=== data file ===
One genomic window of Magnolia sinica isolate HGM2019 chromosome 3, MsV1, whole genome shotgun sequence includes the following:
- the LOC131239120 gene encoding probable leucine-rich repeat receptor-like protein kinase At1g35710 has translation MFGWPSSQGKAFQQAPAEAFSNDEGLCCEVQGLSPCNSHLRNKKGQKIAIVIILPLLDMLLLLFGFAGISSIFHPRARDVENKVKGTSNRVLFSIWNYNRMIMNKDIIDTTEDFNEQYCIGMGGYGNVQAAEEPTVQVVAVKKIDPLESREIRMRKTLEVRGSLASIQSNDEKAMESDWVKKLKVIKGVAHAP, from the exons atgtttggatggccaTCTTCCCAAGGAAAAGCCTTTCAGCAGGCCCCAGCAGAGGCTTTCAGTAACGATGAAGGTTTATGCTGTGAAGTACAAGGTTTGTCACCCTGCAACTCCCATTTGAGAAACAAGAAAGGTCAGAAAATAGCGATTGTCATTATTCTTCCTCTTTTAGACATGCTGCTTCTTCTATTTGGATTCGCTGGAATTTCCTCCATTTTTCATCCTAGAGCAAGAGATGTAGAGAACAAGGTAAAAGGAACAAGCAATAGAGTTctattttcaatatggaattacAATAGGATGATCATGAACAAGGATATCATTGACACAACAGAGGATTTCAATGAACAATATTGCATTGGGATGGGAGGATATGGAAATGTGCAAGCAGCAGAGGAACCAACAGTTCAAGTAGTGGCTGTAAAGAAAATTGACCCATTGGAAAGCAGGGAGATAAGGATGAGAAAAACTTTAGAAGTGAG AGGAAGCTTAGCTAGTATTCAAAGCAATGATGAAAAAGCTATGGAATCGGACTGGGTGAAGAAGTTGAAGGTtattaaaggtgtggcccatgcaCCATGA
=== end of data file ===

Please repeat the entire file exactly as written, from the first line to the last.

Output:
One genomic window of Magnolia sinica isolate HGM2019 chromosome 3, MsV1, whole genome shotgun sequence includes the following:
- the LOC131239120 gene encoding probable leucine-rich repeat receptor-like protein kinase At1g35710 has translation MFGWPSSQGKAFQQAPAEAFSNDEGLCCEVQGLSPCNSHLRNKKGQKIAIVIILPLLDMLLLLFGFAGISSIFHPRARDVENKVKGTSNRVLFSIWNYNRMIMNKDIIDTTEDFNEQYCIGMGGYGNVQAAEEPTVQVVAVKKIDPLESREIRMRKTLEVRGSLASIQSNDEKAMESDWVKKLKVIKGVAHAP, from the exons atgtttggatggccaTCTTCCCAAGGAAAAGCCTTTCAGCAGGCCCCAGCAGAGGCTTTCAGTAACGATGAAGGTTTATGCTGTGAAGTACAAGGTTTGTCACCCTGCAACTCCCATTTGAGAAACAAGAAAGGTCAGAAAATAGCGATTGTCATTATTCTTCCTCTTTTAGACATGCTGCTTCTTCTATTTGGATTCGCTGGAATTTCCTCCATTTTTCATCCTAGAGCAAGAGATGTAGAGAACAAGGTAAAAGGAACAAGCAATAGAGTTctattttcaatatggaattacAATAGGATGATCATGAACAAGGATATCATTGACACAACAGAGGATTTCAATGAACAATATTGCATTGGGATGGGAGGATATGGAAATGTGCAAGCAGCAGAGGAACCAACAGTTCAAGTAGTGGCTGTAAAGAAAATTGACCCATTGGAAAGCAGGGAGATAAGGATGAGAAAAACTTTAGAAGTGAG AGGAAGCTTAGCTAGTATTCAAAGCAATGATGAAAAAGCTATGGAATCGGACTGGGTGAAGAAGTTGAAGGTtattaaaggtgtggcccatgcaCCATGA